A Fairfax article detailing the Pharmacy Guild’s efforts to solve the risk share funding dispute with the Turnbull Government has had stakeholders talking on the weekend.
“The country’s powerful pharmacy lobby is threatening a damning public campaign against the Turnbull government if it doesn’t settle a bitter funding dispute in its favour,” wrote National Political Correspondent for The Sun-Herald and The Sunday Age Adam Gartrell in a piece titled, “Malcolm Turnbull in new funding fight with the powerful Pharmacy Guild.”
“The Pharmacy Guild of Australia has embarked on a lobbying blitz of Coalition backbench MPs to pressure Prime Minister Malcolm Turnbull and Health Minister Sussan Ley into changing course.”
Outspoken pharmacy critic Dr Evan Ackermann expressed concern on social media:
Surely government will not bow to another big-business? https://t.co/qM7qt1FYa7
— Evan Ackermann (@EvanAckermann) December 10, 2016
But pharmacists were quick to point out that pharmacies are not big businesses…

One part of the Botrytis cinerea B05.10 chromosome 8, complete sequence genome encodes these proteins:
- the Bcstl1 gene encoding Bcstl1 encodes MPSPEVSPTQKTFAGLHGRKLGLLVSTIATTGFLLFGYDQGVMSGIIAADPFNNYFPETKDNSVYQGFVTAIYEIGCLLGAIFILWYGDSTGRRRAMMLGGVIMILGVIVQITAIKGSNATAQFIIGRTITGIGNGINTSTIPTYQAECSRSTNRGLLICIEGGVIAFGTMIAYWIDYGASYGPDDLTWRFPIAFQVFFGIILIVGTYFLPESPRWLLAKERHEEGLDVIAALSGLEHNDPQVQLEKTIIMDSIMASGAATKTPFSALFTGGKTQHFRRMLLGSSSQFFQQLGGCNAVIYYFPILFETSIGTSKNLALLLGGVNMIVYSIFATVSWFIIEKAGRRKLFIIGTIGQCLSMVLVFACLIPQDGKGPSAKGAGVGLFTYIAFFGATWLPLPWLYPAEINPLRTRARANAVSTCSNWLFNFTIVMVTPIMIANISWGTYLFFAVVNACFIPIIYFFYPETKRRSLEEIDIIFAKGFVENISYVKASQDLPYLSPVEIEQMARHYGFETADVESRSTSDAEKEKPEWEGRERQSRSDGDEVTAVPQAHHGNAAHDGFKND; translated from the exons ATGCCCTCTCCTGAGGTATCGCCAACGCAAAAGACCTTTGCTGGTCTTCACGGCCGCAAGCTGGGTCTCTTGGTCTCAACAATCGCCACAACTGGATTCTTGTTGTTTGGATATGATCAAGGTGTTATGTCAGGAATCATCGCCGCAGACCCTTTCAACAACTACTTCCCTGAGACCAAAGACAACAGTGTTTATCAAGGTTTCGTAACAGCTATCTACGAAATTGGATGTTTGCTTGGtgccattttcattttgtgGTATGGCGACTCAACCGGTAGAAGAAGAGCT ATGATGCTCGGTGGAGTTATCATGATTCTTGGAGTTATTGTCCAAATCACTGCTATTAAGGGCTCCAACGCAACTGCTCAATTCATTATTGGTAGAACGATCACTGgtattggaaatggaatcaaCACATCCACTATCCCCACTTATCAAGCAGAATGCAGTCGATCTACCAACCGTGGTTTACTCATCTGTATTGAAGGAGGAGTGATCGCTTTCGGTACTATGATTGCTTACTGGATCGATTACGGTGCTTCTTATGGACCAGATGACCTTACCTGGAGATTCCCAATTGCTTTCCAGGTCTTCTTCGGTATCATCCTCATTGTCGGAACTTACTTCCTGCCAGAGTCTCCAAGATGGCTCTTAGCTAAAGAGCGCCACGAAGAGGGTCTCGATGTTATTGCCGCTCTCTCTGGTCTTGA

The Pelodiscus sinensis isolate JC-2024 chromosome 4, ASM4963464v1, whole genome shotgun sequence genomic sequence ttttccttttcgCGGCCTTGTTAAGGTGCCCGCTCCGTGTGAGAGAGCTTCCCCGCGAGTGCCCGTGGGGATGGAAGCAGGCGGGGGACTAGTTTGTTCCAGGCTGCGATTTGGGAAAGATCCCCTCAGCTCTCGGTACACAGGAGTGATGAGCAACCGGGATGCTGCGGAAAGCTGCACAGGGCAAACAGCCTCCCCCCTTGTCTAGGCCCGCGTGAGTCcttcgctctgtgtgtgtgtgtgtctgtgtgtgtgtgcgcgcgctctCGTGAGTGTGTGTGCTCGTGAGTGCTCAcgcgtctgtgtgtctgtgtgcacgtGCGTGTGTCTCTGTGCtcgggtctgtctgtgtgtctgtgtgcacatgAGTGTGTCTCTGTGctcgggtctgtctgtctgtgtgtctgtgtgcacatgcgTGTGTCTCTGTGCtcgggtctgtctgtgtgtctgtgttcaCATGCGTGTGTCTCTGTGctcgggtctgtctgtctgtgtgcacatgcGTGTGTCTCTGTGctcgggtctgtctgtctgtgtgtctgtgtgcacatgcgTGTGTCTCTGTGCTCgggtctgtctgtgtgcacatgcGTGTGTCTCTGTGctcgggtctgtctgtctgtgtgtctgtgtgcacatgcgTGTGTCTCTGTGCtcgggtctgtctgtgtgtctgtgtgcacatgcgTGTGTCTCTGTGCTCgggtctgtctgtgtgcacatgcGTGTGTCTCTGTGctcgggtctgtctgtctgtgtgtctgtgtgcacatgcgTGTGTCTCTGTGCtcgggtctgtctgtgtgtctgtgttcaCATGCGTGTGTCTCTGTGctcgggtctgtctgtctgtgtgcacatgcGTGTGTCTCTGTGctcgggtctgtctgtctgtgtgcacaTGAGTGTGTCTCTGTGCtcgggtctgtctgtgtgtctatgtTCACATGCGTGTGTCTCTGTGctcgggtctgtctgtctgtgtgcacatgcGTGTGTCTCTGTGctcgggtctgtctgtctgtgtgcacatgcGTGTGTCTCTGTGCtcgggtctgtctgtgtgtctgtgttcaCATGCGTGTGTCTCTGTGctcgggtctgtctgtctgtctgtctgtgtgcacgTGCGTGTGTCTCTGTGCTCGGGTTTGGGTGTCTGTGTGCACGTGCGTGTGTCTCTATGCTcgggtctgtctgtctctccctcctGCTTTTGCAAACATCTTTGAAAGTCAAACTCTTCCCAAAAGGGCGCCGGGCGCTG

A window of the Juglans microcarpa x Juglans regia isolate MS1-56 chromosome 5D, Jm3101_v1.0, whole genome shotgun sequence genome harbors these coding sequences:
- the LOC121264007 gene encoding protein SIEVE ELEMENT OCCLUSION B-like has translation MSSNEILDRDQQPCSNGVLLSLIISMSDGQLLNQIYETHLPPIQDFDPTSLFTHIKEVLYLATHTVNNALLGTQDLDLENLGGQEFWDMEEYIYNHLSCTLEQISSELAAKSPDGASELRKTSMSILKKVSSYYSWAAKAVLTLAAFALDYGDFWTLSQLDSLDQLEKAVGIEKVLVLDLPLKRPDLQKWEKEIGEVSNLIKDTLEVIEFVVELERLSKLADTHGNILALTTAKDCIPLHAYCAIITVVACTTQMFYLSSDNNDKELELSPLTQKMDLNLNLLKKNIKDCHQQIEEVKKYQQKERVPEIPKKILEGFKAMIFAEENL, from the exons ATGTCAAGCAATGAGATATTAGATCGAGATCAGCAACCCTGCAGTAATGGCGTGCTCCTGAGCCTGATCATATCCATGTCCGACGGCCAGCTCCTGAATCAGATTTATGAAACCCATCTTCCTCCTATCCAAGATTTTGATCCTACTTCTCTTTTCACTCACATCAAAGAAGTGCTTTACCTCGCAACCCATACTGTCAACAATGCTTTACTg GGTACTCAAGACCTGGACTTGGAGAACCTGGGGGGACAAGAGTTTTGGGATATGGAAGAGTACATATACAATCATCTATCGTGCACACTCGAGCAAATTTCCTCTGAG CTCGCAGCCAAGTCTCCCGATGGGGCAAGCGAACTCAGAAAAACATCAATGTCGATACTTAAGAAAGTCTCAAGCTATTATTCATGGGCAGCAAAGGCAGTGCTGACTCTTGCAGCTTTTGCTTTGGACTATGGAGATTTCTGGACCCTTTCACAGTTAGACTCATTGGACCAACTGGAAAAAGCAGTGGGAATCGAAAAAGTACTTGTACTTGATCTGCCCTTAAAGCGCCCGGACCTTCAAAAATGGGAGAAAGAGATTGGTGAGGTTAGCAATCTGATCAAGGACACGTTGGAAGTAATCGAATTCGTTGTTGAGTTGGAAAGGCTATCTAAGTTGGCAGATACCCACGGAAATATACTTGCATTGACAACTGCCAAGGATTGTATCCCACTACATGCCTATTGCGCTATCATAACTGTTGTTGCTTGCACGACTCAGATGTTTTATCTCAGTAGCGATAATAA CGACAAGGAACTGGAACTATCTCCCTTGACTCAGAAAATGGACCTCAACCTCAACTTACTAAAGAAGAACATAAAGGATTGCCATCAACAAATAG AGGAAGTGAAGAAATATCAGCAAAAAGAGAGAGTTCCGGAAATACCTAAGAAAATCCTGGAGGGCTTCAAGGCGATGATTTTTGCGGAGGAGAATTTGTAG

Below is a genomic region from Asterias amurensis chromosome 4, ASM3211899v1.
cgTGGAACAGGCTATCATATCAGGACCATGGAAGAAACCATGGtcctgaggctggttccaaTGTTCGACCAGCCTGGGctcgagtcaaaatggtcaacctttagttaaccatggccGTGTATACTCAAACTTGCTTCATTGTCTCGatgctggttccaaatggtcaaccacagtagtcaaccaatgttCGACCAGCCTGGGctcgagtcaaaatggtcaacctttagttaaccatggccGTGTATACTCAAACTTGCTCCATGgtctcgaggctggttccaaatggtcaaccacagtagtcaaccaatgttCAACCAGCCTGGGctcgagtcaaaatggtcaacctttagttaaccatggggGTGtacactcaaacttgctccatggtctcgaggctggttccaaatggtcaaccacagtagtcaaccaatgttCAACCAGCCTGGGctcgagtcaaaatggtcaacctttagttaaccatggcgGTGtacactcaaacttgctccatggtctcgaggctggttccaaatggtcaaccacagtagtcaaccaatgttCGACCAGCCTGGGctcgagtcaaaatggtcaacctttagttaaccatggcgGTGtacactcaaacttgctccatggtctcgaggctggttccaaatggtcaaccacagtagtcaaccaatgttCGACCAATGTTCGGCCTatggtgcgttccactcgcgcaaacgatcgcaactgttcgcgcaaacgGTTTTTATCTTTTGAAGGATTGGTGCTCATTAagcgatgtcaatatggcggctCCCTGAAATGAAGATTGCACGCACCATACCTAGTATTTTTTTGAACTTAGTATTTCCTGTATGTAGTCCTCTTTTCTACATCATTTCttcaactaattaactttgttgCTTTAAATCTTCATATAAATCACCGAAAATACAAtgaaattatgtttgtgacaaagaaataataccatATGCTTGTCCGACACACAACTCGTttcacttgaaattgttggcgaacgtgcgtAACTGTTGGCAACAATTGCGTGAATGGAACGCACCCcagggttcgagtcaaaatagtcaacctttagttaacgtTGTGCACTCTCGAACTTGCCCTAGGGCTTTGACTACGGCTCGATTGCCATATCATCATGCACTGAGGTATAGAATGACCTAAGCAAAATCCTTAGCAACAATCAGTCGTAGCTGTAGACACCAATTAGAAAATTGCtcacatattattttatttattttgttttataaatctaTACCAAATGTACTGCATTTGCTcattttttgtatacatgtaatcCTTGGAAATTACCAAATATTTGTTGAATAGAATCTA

— Helen Schultz (@drHelenschultz) December 11, 2016
Pharmacies can only be owned by pharmacists and are by and large small businesses. Its not "bowing" down when govt merely upholds agreement https://t.co/rBT2cwAB4M
— Anthony Tassone (@A_Tass1) December 10, 2016
…and that by reimbursing pharmacies for the funds resulting from the 6.5 million shortfall in prescription volumes over 2015-16, the Government would merely be upholding its end of the bargain.
@EvanAckermann I imagine when you sign an bipartisan agreement, you expect the other party to honour it, Yes?
— Chris Owen (@cpowen_) December 11, 2016
In his 30 November message in Forefront, executive director David Quilty wrote that the Guild was continuing to fight for reimbursement.
“Like all risk share arrangements, the risk share in the [Community Pharmacy] Agreement cuts both ways,” he wrote.